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Question What are the types of white blood cells? (Posted by: Anonymous )

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There are five different types of white blood cells, also called leukocytes, found in the human bodies. White blood cells all help to defend the body from foreign particles in some way. All white blood cells are produced in red bone marrow, with the special type lymphocytes also being formed in lymphatic tissue. White blood cells are not found in the blood in great numbers, instead they leave the blood and defend in the rest of the tissues of the body.

White blood cells are put into two different groups based on appearance in the microscope, agranulocytes and granulocytes. Agranulocytes don't have any type of visual grains in their cells, and are the monocytes and lymphocytes. Granulocytes have visual grains in their cells that help with their specific functions, and are the neutrophils, eosinophils and basophils. Together all these types of white blood cells coordinate a system that defends the body from infection, damage and even cancer.

Neutrophils are the most numerous of the white blood cells. They are often called bacterial slayers because they're usually function is killing foreign bacteria in the body. Neutrophils are the first white blood cell at a cut or when damage is done to the body. They kill bacterial by a process called phagocytosis, where they surround and consume the bacteria. Neutrophils will also release a super oxide burst to kill many bacteria at once.

Eosinophils are usually involved in infections of parasitic worms. Instead of doing phagocytosis, Eosinopils release toxins to kill the parasites They are also involved in allergic reactions.

Basophils in other animals are also called mast cells, which are commonly found in the connective tissues throughout the body. The granules seen in basophils contain histamine and heparin. Basophils are the white blood cell that help with the inflammatory response when tissue is damaged. Histamine dilates blood vessels to bring resources into a site of a damage. Histamine can also be involved in allergies. Heparin is an anti-coagulate and stops the blood from clotting, by not clotting the blood heparin helps to bring in more resources to a damaged area.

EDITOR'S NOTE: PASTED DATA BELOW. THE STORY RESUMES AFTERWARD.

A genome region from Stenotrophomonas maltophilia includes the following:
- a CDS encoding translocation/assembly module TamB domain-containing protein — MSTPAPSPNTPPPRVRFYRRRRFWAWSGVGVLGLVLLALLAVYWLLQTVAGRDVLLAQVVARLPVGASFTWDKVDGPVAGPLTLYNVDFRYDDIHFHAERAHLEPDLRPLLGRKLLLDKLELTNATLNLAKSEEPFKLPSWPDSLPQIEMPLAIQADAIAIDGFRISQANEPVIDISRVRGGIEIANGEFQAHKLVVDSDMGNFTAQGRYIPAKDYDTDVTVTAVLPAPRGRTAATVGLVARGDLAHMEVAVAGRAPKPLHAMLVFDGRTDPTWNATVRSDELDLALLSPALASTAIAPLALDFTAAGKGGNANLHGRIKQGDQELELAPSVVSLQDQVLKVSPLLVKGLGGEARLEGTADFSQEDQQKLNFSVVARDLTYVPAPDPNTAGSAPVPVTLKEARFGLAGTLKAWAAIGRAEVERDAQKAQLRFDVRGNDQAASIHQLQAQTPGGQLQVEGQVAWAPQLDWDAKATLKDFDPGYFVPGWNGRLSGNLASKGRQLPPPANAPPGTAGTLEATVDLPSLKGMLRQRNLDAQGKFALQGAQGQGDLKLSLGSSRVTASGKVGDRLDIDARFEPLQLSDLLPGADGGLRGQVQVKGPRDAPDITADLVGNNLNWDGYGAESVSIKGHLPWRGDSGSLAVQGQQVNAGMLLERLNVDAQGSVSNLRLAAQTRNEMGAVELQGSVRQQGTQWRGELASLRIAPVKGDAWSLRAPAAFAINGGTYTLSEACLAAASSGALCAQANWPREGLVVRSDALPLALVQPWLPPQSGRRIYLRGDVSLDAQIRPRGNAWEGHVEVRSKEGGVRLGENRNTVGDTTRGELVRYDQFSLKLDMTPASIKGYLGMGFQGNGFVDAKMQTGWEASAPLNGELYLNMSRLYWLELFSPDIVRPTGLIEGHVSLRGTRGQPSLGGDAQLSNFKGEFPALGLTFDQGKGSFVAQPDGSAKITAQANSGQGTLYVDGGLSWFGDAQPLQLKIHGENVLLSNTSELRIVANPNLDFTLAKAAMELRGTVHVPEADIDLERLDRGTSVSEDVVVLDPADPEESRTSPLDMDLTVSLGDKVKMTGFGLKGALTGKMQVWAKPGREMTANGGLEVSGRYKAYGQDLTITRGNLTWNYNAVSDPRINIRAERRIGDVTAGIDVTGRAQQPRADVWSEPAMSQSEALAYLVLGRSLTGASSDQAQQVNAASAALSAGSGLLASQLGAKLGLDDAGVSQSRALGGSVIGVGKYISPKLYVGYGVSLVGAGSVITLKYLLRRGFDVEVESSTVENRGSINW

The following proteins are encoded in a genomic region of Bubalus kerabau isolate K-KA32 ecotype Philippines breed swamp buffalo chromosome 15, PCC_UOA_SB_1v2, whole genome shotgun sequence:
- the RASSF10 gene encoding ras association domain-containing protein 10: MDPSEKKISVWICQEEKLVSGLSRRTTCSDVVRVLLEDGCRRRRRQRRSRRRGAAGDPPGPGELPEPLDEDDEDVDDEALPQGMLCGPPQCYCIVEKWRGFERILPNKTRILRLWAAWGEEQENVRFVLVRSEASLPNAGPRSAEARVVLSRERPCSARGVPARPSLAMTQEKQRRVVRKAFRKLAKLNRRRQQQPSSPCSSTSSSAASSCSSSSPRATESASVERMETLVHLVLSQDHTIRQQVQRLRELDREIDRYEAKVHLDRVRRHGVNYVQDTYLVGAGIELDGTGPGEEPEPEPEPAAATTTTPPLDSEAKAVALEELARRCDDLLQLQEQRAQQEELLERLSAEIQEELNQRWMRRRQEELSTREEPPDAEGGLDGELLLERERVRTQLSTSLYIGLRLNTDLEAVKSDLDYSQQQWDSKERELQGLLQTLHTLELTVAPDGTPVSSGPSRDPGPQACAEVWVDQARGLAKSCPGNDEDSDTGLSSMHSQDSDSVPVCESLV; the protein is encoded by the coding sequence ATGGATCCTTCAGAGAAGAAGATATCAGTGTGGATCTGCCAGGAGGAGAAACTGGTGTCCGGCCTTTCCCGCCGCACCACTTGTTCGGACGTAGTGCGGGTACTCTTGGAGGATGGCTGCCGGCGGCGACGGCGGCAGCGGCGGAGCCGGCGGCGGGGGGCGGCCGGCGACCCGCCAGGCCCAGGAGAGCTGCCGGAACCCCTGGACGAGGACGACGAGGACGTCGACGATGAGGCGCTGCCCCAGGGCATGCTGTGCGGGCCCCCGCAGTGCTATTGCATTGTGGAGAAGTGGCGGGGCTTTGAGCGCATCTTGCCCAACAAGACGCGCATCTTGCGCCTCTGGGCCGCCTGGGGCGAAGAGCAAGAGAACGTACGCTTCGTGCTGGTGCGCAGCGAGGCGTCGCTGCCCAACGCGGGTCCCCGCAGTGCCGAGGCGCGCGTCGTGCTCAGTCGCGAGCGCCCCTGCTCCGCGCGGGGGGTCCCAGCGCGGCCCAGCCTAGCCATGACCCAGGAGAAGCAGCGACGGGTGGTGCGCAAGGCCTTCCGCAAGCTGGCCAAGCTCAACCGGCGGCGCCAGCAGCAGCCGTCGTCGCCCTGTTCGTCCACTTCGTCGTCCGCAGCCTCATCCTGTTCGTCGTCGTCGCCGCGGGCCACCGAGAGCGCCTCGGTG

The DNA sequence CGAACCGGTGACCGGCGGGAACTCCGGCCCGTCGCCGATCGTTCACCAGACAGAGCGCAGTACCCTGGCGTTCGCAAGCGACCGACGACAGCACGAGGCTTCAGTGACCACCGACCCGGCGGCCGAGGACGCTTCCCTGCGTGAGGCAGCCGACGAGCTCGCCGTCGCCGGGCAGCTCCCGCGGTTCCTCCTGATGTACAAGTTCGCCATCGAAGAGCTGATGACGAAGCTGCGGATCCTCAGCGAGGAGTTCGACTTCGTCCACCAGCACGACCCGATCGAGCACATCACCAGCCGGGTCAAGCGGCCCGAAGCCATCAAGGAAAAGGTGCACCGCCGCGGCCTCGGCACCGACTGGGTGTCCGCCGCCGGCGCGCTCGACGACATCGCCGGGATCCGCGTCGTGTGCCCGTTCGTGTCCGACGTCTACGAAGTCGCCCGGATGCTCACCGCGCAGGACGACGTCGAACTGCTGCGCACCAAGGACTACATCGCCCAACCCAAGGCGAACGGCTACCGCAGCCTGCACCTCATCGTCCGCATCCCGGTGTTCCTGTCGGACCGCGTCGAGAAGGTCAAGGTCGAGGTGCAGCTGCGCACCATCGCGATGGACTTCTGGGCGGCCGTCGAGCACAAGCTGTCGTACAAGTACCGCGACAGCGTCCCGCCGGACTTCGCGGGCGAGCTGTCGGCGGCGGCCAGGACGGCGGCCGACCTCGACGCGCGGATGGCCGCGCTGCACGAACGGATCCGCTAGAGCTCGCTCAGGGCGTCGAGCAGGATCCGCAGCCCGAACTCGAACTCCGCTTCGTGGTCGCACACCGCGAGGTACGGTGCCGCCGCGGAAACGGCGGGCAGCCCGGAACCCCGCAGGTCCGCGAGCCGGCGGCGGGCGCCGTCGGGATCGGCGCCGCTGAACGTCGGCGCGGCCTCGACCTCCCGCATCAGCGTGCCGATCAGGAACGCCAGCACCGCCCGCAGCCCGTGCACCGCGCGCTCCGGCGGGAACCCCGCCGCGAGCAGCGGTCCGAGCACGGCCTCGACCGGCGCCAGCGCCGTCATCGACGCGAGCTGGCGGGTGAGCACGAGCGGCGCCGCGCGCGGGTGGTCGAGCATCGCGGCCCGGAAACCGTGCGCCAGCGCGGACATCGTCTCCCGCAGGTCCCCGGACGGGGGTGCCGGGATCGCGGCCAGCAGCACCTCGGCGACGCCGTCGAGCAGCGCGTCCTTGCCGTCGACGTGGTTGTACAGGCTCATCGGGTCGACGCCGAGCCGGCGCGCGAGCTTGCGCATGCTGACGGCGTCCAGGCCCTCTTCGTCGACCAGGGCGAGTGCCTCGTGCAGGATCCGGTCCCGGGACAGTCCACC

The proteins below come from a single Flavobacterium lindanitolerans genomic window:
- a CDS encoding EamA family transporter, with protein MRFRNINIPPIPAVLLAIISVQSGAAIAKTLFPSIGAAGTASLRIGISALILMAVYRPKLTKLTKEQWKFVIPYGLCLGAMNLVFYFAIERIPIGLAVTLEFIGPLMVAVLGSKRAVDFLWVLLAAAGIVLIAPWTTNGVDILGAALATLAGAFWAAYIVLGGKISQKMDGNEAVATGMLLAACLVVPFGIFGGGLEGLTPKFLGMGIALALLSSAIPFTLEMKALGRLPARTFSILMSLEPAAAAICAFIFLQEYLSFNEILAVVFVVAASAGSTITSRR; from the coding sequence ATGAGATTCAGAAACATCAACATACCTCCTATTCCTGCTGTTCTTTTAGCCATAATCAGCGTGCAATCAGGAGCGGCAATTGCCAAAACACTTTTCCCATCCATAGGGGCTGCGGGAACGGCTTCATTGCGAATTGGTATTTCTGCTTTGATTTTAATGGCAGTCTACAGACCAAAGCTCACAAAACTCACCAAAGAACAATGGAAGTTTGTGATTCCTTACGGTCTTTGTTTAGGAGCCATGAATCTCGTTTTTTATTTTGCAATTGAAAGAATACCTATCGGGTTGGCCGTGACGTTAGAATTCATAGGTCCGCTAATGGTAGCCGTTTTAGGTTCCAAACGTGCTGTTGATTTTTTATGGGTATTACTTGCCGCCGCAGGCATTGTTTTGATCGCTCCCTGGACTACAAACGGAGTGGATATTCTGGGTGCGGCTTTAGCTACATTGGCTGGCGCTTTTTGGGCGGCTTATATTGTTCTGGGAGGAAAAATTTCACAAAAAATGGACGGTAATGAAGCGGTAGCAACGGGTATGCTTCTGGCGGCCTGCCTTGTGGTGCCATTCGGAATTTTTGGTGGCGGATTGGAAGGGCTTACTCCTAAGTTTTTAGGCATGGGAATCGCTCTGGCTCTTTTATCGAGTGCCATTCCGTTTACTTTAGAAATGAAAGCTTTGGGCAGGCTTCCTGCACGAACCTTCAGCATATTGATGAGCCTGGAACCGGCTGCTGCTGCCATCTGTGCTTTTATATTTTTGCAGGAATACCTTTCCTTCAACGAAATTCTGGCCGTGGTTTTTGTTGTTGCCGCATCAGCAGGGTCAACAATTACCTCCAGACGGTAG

Monocytes are the largest white blood cell. When they leave the blood they're called macrophages. Most organs in the body have some type of macrophage that can often go by other names. Macrophages do phagocytosis of foreign particles in the body, such as bacteria. Macrophage also do phagocytosis of dead neutrophils and dead body cells. They are involved with cleaning up at the end of an inflammatory response. Macrophages work with lymphocytes as antigen presenting cells.

Lymphocytes are a special type of white blood cell that are capable of cell division in lymphatic organs and tissues, such as the tonsils, lymph nodes and spleen, in response to specific infections in the body. They are the last step in the immune system and allow to long term resistance to infections the body has seen before. Lymphocytes come in two main types. B lymphocytes differentiate in the bone marrow and produce antibodies and do antibody-mediated resistance. T lymphocytes differentiate in the thymus and perform cell-mediate resistance.